Tectonically stable deep saline reservoirs are considered to be the most abundant carbon dioxide (CO2) sequestration sites. Pressure, temperature, salinity and other characteristics of these geologic formations vary at each injection site. It is essential to understand the roles of geologic and engineering factors to optimize the CO2 injection conditions and to quantify the associated risks. Factors such as the magnitude of injection-induced reservoir pressure, quantity of supercritical phase CO2 that comes in contact with caprock, and the amount of residually trapped CO2 govern the fate of CO2, and provide quantitative assessment of the storage integrity.A streamlined protocol was developed using response surface methodology to quantify the risks related to CO2 injection. The proposed methodology includes the design of simulation scenarios, selection and screening of parameters, multiple-linear regression of outcomes, and the development of probability density functions (PDF) of various potential risk factors. Multiphase numerical simulations were performed to understand the behavior of the injected CO2 and associated parameters in deep saline reservoirs with prescribed geometries and petrophysical properties. Formation thickness, formation depth, porosity, horizontal permeability, brine density, and the end-point residual CO2 saturation were the six critical parameters identified that affected important outcomes. A six-factor Box-Behnken experimental design procedure was used to establish an understanding of the sensitivity of the parameters on the important factors, and for subsequently establishing response surfaces. Closed boundary domains with different operational constraints were employed. A stepwise, sequential regression method was used to determine statistically significant coefficients of a response surface model. Monte Carlo simulations with logical distributions of input parameters were performed using the response surface coefficients. Uncorrelated and correlated porosity-permeability distributions were used to generate two types of probability density functions (PDF). PDFs of CO2 plume extent under the caprock and average reservoir overpressure after injection were generated given all of the variability in the input parameters. These results will allow initial screening of a large number of potential injection sites without detailed simulations of each.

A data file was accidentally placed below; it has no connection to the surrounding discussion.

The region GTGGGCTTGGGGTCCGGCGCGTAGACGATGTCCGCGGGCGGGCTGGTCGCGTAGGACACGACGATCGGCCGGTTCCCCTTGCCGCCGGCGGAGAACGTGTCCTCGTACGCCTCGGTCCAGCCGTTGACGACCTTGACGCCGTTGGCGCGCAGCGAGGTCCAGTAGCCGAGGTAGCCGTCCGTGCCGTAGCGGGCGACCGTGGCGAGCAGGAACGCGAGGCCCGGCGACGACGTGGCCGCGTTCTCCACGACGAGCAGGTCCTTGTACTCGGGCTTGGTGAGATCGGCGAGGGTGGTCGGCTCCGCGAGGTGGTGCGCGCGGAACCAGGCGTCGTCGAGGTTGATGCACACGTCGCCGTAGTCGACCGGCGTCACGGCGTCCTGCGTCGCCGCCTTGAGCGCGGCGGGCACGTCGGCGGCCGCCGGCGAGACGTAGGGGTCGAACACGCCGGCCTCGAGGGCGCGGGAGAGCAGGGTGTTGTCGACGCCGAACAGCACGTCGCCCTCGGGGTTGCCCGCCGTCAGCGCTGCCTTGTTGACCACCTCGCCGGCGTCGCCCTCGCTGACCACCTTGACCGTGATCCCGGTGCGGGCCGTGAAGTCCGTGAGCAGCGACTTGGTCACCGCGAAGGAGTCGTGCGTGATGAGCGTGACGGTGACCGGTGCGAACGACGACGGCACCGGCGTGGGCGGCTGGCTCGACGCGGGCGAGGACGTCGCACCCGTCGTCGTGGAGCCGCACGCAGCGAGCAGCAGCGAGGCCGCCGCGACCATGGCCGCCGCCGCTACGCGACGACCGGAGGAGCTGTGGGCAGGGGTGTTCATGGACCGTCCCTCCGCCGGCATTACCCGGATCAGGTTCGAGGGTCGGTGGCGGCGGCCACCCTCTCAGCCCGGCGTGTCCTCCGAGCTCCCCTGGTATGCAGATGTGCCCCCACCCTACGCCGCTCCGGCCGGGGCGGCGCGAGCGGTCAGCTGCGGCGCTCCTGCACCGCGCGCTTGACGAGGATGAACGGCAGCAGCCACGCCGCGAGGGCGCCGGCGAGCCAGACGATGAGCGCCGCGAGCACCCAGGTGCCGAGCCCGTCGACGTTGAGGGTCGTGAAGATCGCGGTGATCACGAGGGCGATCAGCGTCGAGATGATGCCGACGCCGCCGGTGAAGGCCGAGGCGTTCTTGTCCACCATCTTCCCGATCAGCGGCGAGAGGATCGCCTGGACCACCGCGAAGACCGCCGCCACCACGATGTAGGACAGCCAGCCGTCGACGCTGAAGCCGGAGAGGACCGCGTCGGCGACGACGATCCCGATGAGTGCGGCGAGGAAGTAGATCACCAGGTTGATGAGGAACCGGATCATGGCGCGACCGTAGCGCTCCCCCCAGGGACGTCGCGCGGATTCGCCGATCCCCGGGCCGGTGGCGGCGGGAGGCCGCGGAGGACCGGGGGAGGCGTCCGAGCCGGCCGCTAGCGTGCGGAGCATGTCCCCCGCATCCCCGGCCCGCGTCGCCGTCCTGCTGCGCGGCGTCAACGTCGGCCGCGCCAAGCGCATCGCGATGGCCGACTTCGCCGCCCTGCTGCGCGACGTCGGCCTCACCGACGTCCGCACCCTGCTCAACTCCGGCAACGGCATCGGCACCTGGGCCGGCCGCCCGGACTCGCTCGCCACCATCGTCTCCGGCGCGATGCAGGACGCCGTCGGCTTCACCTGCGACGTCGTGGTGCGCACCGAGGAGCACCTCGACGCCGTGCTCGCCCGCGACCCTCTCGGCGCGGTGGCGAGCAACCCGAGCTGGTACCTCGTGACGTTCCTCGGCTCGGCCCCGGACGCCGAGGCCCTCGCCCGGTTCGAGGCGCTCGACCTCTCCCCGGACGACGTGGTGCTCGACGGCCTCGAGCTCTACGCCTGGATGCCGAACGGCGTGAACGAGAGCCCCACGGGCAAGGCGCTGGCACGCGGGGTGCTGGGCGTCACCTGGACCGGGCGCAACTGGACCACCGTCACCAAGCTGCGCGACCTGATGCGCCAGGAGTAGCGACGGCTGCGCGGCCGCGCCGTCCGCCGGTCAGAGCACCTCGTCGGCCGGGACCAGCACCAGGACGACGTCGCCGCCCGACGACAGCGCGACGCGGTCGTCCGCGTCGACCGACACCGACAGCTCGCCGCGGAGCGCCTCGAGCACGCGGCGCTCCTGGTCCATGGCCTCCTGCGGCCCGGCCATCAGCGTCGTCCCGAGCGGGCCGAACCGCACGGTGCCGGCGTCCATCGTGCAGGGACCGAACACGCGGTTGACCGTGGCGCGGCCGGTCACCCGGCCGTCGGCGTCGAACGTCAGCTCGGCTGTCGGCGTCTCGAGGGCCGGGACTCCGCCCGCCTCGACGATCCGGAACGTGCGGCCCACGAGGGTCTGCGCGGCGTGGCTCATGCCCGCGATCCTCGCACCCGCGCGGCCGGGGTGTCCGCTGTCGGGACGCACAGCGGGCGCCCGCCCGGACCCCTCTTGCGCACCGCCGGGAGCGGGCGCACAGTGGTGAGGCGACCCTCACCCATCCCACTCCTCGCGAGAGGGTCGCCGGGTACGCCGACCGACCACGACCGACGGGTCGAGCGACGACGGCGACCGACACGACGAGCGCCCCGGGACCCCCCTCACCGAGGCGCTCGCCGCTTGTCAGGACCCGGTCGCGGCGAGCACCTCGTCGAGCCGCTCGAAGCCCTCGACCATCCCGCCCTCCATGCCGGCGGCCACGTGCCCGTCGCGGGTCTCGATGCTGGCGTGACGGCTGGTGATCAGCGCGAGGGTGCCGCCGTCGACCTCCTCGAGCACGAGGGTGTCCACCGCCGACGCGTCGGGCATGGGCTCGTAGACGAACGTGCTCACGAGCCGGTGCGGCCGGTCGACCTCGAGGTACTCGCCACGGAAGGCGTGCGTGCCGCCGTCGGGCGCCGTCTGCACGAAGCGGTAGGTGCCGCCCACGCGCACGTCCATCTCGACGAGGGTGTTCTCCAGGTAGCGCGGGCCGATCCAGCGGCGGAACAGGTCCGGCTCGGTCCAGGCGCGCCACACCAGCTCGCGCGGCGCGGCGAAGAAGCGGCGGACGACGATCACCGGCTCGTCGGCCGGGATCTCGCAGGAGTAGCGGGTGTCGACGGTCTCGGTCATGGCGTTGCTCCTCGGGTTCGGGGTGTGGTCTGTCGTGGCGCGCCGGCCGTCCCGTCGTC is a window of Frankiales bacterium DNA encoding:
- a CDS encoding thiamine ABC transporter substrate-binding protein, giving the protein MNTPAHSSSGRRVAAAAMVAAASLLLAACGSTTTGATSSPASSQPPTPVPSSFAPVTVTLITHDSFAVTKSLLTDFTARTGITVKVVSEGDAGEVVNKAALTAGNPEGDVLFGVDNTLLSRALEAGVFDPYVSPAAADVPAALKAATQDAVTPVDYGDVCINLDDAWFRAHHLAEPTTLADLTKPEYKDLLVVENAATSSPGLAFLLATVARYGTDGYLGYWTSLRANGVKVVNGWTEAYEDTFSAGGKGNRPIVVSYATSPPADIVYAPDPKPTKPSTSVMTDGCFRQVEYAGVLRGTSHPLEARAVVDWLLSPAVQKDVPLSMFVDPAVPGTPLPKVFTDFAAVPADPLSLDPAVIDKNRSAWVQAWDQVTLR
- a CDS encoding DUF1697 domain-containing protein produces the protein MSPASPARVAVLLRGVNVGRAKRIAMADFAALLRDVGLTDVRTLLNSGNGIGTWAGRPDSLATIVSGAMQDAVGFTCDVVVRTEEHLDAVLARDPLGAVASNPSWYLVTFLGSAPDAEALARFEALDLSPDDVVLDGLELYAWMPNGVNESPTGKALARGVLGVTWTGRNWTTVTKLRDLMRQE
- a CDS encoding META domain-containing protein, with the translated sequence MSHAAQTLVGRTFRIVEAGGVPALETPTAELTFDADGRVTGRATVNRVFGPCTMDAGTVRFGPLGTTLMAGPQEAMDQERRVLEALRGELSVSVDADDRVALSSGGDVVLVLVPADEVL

All Science Journal Classification (ASJC) codes
- Industrial and Manufacturing Engineering
- Management, Monitoring, Policy and Law